limited field of action in these cases, but I do not ignore their
usefulness. The subgallate of bismuth and the salicylate of bis-
muth have pleasant effects in allaying intestinal irritation and to
help in overcoming the putrefaction. I feel that the free use of
water, both by irrigation and the mouth, and even the use of
normal salt solution, after the method used in gastro-intestinal in-
fection, should be employed. Elimination is the theory of this
treatment, and it is correct I believe where we have such evi-
dences of auto-intoxication.

I have used freely the local inunction of cocoanut oil, applying
it twice daily over the abdomen, on the thighs, in the axillary
spaces. It promotes nutrition and relieves the harsh condition of
the skin.

Cod liver oil, is should be remembered, has no place in the
treatment of malnutrition, because it leads to fat intoxication and
thus prevents nutrition.

We cannot ignore the percentage basis of infants' food, and
when you disturb this relationship you invite indigestion. It is



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54 O. P. KERNODLE.

on this account that artificial feeding on the "try, try again" basis
is a failure. (1) Fat, (2) proteid, (3) sugar, (4) salts, (5) water
should be combined on a proper percentage basis, the food to b^
modified according to the physical indications and ability to
digest.

Jacksonville, Illinois.



COXSERYATIVE DIETS IX THE FEEDIXG OF THE
SICK AND COXVALESCENTS.*

O. p. KERNODLE, M.D.

The term diet conveys to the mind any and all substances en-
tering the animal organism that give nutrition and sustain life.

And by conservative diets, I wish to convey to the mind a
food whose properties are such that they sustain and conserve
the vital forces and energies from waste and disease. A food,
whose possibilities are so marked and whose composition and
digestibility conforms so closely to the needs of the normal ani-
mal organs, that with the smallest amount of physiological
energy, they may replace the waste material due to disease.

pietetics has a broader and more general field than any branch
of medicine. It is, in fact, the art preservative in healing and all
other sciences are subservient to it.

Hipocrates, saw in food, the first principles of medicine, while
Galen, Celsus, with scores of others following in his footsteps,
reaching higher and farther into its secrets, broadened the scope
with advancing ideas as to the therapeutic values of food.

. The student, eager to grasp all, sought for remedies outside the
realm of nutrition, and the first principles of medicine, as laid
down by the father of medicine, were soon lost sight of; and the
Dark Ages of dietetic medicine have reigned supreme until recent
years.

Diets and feeding have been much neglected by the medical
profession until within the last few years. If you attempt a re-
search through the most elaborate and voluminous libraries you

♦Read before the Medical Association of Missouri at Excelsior
SpriDf^s, May 24, 1898.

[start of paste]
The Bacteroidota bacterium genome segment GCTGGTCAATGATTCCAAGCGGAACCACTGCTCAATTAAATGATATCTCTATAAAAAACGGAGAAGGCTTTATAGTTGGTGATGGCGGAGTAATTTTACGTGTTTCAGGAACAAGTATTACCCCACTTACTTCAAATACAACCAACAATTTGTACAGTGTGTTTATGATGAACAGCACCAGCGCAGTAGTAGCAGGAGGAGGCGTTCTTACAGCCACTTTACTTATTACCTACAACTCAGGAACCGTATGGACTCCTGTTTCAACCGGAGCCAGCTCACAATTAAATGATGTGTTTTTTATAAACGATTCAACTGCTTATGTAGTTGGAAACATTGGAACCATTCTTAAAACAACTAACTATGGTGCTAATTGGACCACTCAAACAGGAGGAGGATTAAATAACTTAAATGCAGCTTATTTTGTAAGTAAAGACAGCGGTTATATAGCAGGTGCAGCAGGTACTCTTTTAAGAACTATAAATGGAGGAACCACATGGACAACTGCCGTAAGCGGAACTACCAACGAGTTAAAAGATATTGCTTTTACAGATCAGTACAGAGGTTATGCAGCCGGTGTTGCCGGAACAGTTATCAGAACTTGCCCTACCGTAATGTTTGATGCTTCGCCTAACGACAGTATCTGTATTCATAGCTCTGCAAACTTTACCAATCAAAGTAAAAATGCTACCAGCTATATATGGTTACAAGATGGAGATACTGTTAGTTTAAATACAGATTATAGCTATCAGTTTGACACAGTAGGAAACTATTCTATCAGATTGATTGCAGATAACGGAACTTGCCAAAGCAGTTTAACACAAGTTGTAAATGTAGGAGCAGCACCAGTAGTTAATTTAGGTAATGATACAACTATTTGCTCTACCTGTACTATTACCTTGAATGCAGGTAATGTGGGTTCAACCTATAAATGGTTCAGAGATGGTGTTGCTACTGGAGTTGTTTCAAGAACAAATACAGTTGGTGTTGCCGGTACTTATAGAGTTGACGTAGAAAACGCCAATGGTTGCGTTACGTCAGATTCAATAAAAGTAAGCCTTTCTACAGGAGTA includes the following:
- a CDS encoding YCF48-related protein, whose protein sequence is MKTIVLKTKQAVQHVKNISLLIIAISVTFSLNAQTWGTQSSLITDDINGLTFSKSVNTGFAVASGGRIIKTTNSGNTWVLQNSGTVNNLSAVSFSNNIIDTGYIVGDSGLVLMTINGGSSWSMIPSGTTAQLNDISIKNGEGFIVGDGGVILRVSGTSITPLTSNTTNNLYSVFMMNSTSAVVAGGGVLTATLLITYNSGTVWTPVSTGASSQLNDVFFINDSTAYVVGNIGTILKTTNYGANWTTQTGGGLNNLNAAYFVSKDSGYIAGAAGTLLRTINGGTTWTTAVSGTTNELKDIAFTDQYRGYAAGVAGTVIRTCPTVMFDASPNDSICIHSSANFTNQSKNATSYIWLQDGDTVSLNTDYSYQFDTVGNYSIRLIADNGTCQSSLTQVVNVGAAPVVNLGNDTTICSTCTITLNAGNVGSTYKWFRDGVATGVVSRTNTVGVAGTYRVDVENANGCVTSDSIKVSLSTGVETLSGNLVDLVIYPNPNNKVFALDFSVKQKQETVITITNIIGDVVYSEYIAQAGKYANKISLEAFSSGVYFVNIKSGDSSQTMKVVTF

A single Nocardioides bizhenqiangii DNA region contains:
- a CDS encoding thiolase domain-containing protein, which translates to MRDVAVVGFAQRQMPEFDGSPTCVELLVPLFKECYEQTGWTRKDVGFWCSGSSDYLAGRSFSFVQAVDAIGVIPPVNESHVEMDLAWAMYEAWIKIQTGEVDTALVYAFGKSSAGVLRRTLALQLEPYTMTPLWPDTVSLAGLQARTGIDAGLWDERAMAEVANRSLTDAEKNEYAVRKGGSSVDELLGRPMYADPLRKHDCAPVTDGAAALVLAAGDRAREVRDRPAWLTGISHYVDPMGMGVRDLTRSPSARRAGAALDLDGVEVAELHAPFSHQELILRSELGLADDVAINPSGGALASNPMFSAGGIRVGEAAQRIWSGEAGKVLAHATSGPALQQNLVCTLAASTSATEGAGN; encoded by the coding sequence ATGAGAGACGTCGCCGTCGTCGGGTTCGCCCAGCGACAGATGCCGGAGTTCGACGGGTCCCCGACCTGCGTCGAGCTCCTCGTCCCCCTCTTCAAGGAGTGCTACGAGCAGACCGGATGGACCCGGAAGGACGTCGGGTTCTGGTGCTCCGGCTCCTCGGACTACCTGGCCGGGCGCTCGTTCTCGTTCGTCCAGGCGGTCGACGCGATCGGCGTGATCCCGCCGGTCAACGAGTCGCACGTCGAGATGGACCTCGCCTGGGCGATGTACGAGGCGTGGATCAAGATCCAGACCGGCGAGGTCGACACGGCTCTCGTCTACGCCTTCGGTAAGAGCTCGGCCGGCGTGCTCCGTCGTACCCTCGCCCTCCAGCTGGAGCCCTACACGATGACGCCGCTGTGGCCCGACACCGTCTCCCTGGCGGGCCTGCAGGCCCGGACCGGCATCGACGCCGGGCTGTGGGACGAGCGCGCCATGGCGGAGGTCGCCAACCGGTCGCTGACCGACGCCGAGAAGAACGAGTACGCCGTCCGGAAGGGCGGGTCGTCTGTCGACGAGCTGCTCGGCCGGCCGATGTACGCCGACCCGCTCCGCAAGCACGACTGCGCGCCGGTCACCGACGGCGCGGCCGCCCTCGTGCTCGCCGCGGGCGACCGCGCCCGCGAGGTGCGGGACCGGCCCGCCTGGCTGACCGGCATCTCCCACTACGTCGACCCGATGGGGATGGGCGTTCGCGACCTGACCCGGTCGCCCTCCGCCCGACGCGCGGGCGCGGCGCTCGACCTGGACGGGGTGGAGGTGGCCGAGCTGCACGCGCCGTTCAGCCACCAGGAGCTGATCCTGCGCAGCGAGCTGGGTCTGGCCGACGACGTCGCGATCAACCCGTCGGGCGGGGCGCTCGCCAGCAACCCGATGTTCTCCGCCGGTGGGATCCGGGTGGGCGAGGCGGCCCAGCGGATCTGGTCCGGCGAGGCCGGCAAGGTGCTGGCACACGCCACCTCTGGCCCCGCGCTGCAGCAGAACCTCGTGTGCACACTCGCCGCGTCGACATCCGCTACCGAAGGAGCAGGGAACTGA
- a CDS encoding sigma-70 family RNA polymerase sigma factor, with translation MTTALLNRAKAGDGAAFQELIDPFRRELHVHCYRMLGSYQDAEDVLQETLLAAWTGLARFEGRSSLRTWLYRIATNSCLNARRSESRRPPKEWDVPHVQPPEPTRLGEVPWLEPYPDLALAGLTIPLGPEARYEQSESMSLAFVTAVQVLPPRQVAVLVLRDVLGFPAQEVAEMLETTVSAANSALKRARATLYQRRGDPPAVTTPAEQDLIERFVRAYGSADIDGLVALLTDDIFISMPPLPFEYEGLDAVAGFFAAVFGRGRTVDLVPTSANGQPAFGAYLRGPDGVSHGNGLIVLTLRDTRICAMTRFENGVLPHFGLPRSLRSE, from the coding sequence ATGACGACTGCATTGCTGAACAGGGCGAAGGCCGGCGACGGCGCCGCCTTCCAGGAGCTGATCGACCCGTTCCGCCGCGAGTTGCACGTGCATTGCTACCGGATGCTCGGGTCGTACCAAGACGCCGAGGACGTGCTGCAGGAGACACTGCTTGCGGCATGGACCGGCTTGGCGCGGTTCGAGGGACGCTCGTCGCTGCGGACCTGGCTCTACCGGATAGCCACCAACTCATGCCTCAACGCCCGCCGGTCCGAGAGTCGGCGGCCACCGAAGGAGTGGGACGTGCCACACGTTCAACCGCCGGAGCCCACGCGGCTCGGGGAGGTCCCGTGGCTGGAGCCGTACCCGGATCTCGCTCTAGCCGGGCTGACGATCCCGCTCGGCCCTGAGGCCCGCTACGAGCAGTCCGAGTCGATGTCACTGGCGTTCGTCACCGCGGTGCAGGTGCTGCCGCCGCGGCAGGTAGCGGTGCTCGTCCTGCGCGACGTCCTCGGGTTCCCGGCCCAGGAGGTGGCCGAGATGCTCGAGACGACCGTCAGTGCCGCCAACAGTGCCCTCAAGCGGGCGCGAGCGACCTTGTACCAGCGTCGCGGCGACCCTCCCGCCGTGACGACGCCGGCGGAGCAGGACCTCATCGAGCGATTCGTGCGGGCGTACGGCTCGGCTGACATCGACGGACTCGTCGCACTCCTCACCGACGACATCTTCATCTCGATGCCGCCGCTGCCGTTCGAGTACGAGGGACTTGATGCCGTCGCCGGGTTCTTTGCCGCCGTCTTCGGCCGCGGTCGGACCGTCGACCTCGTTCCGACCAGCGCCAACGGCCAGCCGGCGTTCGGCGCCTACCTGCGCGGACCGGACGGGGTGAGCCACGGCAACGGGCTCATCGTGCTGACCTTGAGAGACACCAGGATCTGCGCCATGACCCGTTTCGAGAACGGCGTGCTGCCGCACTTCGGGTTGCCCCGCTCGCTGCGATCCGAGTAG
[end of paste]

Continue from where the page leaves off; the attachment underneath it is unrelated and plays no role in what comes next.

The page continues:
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FEEDING OF THE SICK. 56

will find the subject of feeding, not in bound volumes, but in
fragmentary opinions scattered here and there among journals;
and dealt with lightly, as if it did not deserve a place of promi-
nence in medical science.

Even when opinions were ventured, there were grave doubts
in the mind of the author as to the scientific position diets should
have. If you wish to find the commencement of the new era of
dietetic therapeutics, you will have to search closely the writings
of the most recent authors.

Liebig gave diets and food values a new impulse that set the
chemist and physiologist to work, and through the acumen of the
chemist from the laboratories of the learned chemist and physi-
ologist, we have been brought face to face with facts indisputible;
and our knowledge of foods and food values has been broadened;
so that today, diet is the accepted foundation of scientific thera-
peutics.

The question of diet is of vital importance, and is the question
confronting the human family today, in health and in sickness.
It plays the all-important part in reparation and structure build-
ing, sustaining forces weakened by waste and disease, and is
paramount to all other therapeutics.

Medicines are looked upon with less favor as we grow more
thoroughly acquainted with dietetic therapeutics and there is less
inclination or tendency on the part of the profession to prescribe
so liberally medicines and medical compounds. Medicine, whose
vaunted specific properties were once the hobby, is gro\^ng less
in favor with the progressive physician as he studies and becomes
more familiar along the lines of dietetics.

During the past, but little attention has been paid to diet as a
part of medicine; the sick and convalescents were, and are often
now turned over to the cook, after we have prescribed a routine
of remedies.

The first prerequisite to a definite understanding of the uni-
versal adaptibility, as well as the applicability, of the best and
most perfect diet for the sick, is to have a clear idea and definite
knowledge of the customs of the individual in health, as well as
a clear understanding of the chemical composition of food and
food compoimds. It is obvious to the mind of every physician
that there should be certain modifications in the food given
those in health to suit the requirements of the sick; and the



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56 O. P. KERNODLE.

quantity to be given, as well as the quality of the food, should
be in accordance with the conditions surrounding the case.

Formerly the physician was erroneously led into opinions and
practices in feeding the sick, through simple observations, with-
out a definite knowledge of food values, but today the field is
before him with no barriers, and he may choose his diet from
every source; select and reject, until he has within his reach just
what is required.

Too often have we sought exclusively in the physiology of
digestion and nutrition the principles of the study of dietetics.
We may and do find unsolved problems in physiological dietetics
that are far reaching; such as the remote use of certain foods and